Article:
"Dust devils" aren't exactly uncommon on Mars — it's a dusty, windy planet. But capturing one in motion is rare, making NASA's latest photo from the red planet particularly intriguing.
The High Resolution Imaging Science Experiment (HiRISE) camera, the most powerful camera ever sent to another planet, captured the epic photo back in October, its team at the University of Arizona said Monday. It's been capturing photos onboard the Mars Reconnaissance Orbiter since 2006, sending out-of-this-world photos back to astronomers on Earth ever since.
The HiRISE team explains that dust devils are fleeting whirlwinds of air, formed under low pressure and made visible by the dust they swirl around. They exist both on Earth and Mars and can reach speeds of up to 100 mph.
"There are several HiRISE images of tracks left behind by dust devils, but it is rare to catch one in motion," HiRISE team member Sharon Wilson said in a press release.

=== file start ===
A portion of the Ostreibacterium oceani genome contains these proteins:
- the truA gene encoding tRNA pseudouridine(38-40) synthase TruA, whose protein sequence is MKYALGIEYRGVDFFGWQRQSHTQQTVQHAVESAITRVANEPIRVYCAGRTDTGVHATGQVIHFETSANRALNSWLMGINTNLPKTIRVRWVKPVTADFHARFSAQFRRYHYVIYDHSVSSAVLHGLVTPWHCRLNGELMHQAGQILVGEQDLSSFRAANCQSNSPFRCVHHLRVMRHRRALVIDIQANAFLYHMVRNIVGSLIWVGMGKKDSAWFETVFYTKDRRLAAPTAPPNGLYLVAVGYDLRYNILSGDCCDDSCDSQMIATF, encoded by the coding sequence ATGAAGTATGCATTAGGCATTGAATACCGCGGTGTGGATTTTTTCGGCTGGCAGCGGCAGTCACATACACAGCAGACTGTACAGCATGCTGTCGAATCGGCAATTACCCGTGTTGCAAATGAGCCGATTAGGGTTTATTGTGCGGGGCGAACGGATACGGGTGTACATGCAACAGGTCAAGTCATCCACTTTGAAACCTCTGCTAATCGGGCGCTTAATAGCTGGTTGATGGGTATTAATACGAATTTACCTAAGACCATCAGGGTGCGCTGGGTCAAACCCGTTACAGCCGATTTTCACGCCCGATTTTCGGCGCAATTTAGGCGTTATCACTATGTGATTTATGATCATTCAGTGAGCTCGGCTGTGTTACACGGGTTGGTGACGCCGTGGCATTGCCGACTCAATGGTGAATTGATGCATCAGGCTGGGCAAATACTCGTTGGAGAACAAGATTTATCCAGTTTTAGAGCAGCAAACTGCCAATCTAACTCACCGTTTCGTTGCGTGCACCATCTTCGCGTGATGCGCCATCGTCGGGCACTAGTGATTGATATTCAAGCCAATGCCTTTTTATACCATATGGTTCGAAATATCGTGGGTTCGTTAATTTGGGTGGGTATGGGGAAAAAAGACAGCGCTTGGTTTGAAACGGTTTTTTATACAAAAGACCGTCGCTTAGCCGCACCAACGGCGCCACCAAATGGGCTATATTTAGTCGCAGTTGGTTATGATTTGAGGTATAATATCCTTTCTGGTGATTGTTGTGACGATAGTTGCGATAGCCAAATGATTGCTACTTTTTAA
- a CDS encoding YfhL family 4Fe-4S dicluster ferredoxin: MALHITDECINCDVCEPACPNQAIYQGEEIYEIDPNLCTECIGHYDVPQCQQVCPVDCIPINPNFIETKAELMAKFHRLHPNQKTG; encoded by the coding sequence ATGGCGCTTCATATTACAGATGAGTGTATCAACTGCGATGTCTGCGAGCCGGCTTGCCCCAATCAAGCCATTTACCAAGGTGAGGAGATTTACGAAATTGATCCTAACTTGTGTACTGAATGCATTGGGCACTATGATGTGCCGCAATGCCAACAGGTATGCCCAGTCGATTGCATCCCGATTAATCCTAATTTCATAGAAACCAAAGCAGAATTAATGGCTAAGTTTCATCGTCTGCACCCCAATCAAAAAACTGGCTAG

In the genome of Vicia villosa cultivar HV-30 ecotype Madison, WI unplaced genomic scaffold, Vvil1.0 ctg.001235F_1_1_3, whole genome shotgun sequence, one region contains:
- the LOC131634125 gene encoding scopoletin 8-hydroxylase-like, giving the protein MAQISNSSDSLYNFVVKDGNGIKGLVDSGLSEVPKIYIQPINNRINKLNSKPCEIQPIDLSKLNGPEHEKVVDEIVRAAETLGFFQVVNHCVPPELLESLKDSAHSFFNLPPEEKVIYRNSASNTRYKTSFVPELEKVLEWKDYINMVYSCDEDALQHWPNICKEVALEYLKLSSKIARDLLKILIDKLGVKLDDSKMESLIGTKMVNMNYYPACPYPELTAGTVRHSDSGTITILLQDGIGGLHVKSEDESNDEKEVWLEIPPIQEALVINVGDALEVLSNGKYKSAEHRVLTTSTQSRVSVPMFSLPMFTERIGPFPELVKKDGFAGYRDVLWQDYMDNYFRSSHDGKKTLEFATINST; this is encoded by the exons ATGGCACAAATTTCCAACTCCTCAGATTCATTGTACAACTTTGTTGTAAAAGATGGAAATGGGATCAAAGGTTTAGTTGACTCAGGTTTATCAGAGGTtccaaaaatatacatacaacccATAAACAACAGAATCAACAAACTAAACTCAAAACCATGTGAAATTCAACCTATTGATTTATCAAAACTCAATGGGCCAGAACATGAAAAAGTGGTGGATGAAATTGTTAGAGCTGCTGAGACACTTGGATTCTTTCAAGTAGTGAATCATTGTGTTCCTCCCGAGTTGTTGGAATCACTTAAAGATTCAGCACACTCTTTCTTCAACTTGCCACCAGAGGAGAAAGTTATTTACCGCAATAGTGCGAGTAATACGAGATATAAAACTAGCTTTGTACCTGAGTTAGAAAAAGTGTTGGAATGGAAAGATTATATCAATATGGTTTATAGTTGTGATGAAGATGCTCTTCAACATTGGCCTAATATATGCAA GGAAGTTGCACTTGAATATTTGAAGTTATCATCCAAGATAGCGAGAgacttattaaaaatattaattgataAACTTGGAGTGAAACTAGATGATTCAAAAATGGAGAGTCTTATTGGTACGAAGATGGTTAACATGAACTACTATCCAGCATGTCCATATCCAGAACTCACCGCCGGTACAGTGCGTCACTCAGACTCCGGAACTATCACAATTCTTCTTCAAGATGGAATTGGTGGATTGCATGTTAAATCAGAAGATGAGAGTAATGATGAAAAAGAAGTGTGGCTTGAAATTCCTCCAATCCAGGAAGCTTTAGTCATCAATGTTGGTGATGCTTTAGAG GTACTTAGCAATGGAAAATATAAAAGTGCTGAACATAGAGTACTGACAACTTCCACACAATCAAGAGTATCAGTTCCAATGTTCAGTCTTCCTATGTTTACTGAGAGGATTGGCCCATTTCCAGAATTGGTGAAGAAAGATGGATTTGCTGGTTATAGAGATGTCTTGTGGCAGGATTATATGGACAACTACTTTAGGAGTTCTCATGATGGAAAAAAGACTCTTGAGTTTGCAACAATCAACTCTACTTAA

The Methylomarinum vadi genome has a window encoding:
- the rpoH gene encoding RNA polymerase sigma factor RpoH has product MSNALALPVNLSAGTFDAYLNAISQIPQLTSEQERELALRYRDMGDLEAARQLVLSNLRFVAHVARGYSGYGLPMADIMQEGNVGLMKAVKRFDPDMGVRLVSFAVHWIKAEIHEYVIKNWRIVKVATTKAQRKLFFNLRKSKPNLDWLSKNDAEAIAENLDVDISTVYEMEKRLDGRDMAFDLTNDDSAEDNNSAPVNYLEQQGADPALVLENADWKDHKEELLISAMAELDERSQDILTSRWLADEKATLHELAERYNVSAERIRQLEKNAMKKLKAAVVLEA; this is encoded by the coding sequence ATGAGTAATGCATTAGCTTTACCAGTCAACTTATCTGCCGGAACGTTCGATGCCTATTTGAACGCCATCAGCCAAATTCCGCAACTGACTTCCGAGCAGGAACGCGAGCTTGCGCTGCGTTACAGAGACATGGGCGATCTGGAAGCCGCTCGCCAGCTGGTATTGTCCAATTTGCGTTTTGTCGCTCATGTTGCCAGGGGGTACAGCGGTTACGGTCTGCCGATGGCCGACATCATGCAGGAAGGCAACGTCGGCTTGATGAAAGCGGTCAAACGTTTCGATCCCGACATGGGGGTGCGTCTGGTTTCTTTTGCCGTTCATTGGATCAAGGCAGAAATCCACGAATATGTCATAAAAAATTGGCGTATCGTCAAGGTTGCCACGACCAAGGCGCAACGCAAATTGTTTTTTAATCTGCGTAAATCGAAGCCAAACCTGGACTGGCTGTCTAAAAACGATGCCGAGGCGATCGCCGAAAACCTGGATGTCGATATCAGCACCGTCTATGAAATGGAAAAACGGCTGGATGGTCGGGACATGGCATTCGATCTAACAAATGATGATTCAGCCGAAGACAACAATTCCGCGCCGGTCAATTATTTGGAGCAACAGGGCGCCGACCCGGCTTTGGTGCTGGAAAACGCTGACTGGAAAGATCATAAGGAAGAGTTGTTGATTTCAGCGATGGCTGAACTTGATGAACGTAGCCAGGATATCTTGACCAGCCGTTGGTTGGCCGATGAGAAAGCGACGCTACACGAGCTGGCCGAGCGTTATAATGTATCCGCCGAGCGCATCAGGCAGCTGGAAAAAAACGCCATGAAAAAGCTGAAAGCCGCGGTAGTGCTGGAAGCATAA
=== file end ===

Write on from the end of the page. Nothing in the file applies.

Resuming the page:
This particularly visible Martian dust devil has a core of roughly 164 feet across, and it formed on the planet's smooth volcanic plains known as the Amazonis Planitia.
"The dark streak on the ground behind the dust devil is its shadow," Wilson said. "The length of the shadow suggests the plume of rotating dust rises about 650 meters (2,100 feet) into the atmosphere!"
Dust devils are just one of the many phenomena humans may have to contend with on a future mission to Mars. And they can be pretty terrifying — NASA captured a photo of a 12-mile-high dust devil back in 2012.
First published on February 12, 2020 / 1:50 PM
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